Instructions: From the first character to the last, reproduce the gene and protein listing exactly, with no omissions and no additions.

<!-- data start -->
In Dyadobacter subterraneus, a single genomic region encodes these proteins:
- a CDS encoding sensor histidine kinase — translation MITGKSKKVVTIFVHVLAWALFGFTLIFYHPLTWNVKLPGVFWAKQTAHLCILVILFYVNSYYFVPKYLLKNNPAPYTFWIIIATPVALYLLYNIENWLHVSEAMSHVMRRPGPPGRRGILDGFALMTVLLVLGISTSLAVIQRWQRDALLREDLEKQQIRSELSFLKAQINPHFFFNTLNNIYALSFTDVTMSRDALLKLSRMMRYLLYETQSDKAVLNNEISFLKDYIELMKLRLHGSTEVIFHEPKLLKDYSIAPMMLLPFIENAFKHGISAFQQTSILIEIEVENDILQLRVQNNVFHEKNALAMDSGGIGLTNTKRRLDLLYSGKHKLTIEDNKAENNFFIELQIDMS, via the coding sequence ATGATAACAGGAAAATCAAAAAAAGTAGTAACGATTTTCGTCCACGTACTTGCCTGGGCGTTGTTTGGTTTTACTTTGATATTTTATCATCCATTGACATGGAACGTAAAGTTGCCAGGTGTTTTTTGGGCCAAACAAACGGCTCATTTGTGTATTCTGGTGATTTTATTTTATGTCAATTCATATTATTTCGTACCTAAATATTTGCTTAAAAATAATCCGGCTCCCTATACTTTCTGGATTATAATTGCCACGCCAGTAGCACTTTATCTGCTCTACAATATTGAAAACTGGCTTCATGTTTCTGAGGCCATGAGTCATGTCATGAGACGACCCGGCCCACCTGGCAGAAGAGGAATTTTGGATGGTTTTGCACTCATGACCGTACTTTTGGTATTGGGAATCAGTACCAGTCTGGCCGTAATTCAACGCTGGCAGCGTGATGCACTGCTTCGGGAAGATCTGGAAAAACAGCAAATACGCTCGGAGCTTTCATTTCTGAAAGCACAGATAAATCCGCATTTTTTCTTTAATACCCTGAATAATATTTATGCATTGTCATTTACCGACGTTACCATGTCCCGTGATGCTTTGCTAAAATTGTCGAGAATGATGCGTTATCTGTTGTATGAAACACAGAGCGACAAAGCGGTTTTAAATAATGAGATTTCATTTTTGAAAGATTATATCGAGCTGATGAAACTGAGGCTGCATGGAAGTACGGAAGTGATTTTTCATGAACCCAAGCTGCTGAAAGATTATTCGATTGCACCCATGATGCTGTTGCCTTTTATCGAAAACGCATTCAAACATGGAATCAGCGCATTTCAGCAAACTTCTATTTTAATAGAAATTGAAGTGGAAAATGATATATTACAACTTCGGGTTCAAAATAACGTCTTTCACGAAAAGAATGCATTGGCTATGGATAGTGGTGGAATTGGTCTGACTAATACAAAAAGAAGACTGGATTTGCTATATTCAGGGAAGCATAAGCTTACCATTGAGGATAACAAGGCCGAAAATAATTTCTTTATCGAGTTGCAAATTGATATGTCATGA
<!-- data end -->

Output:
In Dyadobacter subterraneus, a single genomic region encodes these proteins:
- a CDS encoding sensor histidine kinase — translation MITGKSKKVVTIFVHVLAWALFGFTLIFYHPLTWNVKLPGVFWAKQTAHLCILVILFYVNSYYFVPKYLLKNNPAPYTFWIIIATPVALYLLYNIENWLHVSEAMSHVMRRPGPPGRRGILDGFALMTVLLVLGISTSLAVIQRWQRDALLREDLEKQQIRSELSFLKAQINPHFFFNTLNNIYALSFTDVTMSRDALLKLSRMMRYLLYETQSDKAVLNNEISFLKDYIELMKLRLHGSTEVIFHEPKLLKDYSIAPMMLLPFIENAFKHGISAFQQTSILIEIEVENDILQLRVQNNVFHEKNALAMDSGGIGLTNTKRRLDLLYSGKHKLTIEDNKAENNFFIELQIDMS, via the coding sequence ATGATAACAGGAAAATCAAAAAAAGTAGTAACGATTTTCGTCCACGTACTTGCCTGGGCGTTGTTTGGTTTTACTTTGATATTTTATCATCCATTGACATGGAACGTAAAGTTGCCAGGTGTTTTTTGGGCCAAACAAACGGCTCATTTGTGTATTCTGGTGATTTTATTTTATGTCAATTCATATTATTTCGTACCTAAATATTTGCTTAAAAATAATCCGGCTCCCTATACTTTCTGGATTATAATTGCCACGCCAGTAGCACTTTATCTGCTCTACAATATTGAAAACTGGCTTCATGTTTCTGAGGCCATGAGTCATGTCATGAGACGACCCGGCCCACCTGGCAGAAGAGGAATTTTGGATGGTTTTGCACTCATGACCGTACTTTTGGTATTGGGAATCAGTACCAGTCTGGCCGTAATTCAACGCTGGCAGCGTGATGCACTGCTTCGGGAAGATCTGGAAAAACAGCAAATACGCTCGGAGCTTTCATTTCTGAAAGCACAGATAAATCCGCATTTTTTCTTTAATACCCTGAATAATATTTATGCATTGTCATTTACCGACGTTACCATGTCCCGTGATGCTTTGCTAAAATTGTCGAGAATGATGCGTTATCTGTTGTATGAAACACAGAGCGACAAAGCGGTTTTAAATAATGAGATTTCATTTTTGAAAGATTATATCGAGCTGATGAAACTGAGGCTGCATGGAAGTACGGAAGTGATTTTTCATGAACCCAAGCTGCTGAAAGATTATTCGATTGCACCCATGATGCTGTTGCCTTTTATCGAAAACGCATTCAAACATGGAATCAGCGCATTTCAGCAAACTTCTATTTTAATAGAAATTGAAGTGGAAAATGATATATTACAACTTCGGGTTCAAAATAACGTCTTTCACGAAAAGAATGCATTGGCTATGGATAGTGGTGGAATTGGTCTGACTAATACAAAAAGAAGACTGGATTTGCTATATTCAGGGAAGCATAAGCTTACCATTGAGGATAACAAGGCCGAAAATAATTTCTTTATCGAGTTGCAAATTGATATGTCATGA